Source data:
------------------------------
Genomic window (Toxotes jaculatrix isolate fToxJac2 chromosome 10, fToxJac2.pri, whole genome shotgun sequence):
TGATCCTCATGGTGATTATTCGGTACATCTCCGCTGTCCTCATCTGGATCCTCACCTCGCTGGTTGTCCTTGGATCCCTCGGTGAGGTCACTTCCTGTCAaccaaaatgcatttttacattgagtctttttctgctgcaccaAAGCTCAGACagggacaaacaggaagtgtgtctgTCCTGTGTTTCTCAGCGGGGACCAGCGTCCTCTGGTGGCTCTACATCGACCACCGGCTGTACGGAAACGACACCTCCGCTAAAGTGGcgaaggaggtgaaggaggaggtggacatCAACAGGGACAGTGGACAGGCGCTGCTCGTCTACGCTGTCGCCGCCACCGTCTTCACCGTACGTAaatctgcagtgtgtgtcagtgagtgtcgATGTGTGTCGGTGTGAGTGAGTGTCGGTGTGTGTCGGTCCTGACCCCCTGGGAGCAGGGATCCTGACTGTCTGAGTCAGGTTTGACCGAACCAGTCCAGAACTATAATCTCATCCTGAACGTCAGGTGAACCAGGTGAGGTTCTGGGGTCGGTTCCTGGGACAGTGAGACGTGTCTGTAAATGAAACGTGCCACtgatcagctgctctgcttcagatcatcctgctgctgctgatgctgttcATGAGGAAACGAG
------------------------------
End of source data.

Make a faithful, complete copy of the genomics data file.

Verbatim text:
Genomic window (Toxotes jaculatrix isolate fToxJac2 chromosome 10, fToxJac2.pri, whole genome shotgun sequence):
TGATCCTCATGGTGATTATTCGGTACATCTCCGCTGTCCTCATCTGGATCCTCACCTCGCTGGTTGTCCTTGGATCCCTCGGTGAGGTCACTTCCTGTCAaccaaaatgcatttttacattgagtctttttctgctgcaccaAAGCTCAGACagggacaaacaggaagtgtgtctgTCCTGTGTTTCTCAGCGGGGACCAGCGTCCTCTGGTGGCTCTACATCGACCACCGGCTGTACGGAAACGACACCTCCGCTAAAGTGGcgaaggaggtgaaggaggaggtggacatCAACAGGGACAGTGGACAGGCGCTGCTCGTCTACGCTGTCGCCGCCACCGTCTTCACCGTACGTAaatctgcagtgtgtgtcagtgagtgtcgATGTGTGTCGGTGTGAGTGAGTGTCGGTGTGTGTCGGTCCTGACCCCCTGGGAGCAGGGATCCTGACTGTCTGAGTCAGGTTTGACCGAACCAGTCCAGAACTATAATCTCATCCTGAACGTCAGGTGAACCAGGTGAGGTTCTGGGGTCGGTTCCTGGGACAGTGAGACGTGTCTGTAAATGAAACGTGCCACtgatcagctgctctgcttcagatcatcctgctgctgctgatgctgttcATGAGGAAACGAG